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Effectiveness of Vehicle Security Devices and Their Role in the Crime Drop

NCJ Number
Criminology & Criminal Justice Volume: 11 Issue: 1 Dated: February 2011 Pages: 21-35
Graham Farrell; Andromachi Tseloni; Nick Tilley
Date Published
February 2011
15 pages
This study examined car theft and security devices in the United Kingdom (UK).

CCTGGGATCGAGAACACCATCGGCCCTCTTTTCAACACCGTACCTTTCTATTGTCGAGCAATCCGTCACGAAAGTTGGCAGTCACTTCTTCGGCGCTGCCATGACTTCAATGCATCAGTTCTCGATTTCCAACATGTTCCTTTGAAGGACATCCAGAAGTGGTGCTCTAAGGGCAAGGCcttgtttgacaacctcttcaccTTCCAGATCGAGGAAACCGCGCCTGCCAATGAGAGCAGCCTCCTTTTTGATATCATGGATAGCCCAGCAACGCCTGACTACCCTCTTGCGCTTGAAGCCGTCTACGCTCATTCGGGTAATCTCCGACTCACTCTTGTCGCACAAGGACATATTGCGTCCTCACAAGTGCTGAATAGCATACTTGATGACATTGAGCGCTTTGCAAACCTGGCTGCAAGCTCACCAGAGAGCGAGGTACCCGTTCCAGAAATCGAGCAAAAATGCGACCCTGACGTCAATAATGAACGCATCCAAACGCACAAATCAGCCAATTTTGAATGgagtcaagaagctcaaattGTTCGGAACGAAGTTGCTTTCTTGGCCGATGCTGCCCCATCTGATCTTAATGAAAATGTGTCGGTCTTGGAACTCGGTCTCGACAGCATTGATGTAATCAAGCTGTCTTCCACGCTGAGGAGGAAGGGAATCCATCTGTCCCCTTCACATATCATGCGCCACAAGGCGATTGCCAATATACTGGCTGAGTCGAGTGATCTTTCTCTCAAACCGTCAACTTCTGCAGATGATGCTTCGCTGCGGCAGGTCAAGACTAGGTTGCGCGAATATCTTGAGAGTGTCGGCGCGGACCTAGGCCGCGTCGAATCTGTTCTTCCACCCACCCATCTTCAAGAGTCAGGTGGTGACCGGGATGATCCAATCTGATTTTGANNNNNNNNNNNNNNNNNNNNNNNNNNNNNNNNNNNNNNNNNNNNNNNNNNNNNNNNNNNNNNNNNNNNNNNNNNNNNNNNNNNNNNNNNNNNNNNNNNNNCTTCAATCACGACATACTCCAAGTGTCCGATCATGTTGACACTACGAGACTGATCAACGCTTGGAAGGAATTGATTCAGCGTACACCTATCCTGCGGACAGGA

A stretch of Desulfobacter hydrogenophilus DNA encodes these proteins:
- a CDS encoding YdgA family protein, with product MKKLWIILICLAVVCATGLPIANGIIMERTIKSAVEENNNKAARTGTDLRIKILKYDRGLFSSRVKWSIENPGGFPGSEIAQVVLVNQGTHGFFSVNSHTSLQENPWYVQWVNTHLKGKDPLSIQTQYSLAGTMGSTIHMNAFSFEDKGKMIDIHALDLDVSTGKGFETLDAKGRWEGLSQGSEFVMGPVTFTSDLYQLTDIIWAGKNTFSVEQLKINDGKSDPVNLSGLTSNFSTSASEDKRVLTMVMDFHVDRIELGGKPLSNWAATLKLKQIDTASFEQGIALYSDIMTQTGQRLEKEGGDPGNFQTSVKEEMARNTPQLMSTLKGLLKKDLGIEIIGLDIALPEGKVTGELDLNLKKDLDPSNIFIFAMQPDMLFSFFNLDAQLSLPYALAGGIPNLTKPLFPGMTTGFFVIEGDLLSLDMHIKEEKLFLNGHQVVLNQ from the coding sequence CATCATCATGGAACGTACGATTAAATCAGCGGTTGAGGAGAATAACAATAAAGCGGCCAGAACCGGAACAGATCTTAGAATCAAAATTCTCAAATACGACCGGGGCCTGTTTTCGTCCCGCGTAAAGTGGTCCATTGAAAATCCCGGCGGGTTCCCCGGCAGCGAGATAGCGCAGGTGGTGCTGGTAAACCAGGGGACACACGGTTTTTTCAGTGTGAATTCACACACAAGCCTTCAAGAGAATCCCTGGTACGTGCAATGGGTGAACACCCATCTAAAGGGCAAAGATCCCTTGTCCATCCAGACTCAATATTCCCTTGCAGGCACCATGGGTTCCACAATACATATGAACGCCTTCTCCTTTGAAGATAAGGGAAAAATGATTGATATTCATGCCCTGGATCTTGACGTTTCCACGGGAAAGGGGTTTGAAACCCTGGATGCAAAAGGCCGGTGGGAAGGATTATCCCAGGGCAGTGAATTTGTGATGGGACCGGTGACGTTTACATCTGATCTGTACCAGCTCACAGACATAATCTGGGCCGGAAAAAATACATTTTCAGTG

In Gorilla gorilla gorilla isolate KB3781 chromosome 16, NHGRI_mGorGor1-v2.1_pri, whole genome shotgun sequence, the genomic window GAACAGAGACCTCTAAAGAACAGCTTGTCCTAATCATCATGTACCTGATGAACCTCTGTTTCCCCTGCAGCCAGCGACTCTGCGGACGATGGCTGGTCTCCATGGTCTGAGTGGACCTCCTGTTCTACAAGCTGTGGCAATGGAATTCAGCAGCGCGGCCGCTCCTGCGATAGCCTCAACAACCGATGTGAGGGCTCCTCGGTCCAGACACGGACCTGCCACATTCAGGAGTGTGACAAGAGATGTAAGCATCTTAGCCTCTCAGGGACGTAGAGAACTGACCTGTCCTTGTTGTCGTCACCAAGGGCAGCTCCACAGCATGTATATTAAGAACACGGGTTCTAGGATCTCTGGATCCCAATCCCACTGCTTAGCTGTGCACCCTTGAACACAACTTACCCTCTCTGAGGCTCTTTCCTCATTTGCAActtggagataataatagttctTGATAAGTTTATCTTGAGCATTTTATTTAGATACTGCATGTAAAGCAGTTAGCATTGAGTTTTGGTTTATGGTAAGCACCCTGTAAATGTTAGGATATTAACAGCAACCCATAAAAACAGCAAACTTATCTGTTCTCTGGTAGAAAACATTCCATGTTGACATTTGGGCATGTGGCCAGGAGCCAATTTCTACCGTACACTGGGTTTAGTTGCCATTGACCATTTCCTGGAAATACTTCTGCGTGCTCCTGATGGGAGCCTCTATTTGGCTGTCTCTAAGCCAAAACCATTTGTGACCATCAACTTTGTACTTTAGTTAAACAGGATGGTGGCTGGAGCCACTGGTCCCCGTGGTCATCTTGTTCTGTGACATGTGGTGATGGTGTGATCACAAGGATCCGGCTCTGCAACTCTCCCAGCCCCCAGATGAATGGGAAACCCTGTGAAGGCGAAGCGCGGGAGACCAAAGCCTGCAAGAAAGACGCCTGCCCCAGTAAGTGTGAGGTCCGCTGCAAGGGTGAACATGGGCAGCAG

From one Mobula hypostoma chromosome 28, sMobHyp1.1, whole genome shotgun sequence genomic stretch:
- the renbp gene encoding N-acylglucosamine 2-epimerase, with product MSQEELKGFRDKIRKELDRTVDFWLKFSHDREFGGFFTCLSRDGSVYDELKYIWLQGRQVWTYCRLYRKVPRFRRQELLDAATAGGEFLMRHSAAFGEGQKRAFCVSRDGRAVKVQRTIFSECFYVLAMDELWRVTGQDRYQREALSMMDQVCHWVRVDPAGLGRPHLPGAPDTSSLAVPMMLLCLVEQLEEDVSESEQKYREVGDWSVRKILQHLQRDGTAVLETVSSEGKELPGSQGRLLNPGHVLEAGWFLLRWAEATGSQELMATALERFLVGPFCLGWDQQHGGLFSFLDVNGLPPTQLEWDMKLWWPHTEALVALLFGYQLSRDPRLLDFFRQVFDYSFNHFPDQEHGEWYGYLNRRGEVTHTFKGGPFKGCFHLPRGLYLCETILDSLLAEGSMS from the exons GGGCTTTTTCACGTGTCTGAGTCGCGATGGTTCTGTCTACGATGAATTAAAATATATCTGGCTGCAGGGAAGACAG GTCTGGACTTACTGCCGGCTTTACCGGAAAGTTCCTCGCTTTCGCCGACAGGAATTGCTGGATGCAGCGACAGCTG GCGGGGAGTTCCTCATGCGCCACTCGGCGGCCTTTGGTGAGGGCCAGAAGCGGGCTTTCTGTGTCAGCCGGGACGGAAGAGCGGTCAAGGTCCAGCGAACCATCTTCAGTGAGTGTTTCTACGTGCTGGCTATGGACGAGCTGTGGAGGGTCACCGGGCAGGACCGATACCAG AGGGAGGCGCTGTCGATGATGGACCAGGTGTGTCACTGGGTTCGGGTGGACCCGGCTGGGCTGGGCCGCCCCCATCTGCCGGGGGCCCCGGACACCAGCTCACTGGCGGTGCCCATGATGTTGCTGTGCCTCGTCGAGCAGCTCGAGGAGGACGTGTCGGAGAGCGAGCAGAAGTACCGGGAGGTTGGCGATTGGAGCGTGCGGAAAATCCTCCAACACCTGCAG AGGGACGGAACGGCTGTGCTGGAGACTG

Car theft in the UK fell two-thirds from the mid-1990s as part of more widespread crime drops, and has been attributed to improved vehicle security. This study develops a Security Impact Assessment Tool (SIAT) to gauge the contribution of individual security devices and their combination. The metric of impact derived is termed the Security Protection Factor (SPF). Cars with central locking plus an electronic immobilizer, and often an alarm, are found to be 'SPF 25', that is, they were up to 25 times less likely to be stolen than those without security. That impact is greater than expected from the individual contributions of those devices, and is attributed to interaction effects. Tracking devices are found to be particularly effective but rarer. Protective effects were greater against theft of cars than against theft from cars or attempts, almost certainly reflecting the difficulty imposed on thieves by electronic immobilizers. It is suggested that this type of analysis could be usefully extended to other crime types and security combinations. The analysis also lends support to a 'security hypothesis' component of an explanation for the major national and international crime drops that is based in the criminologies of everyday life. (Published Abstract) Tables, figure, notes, and references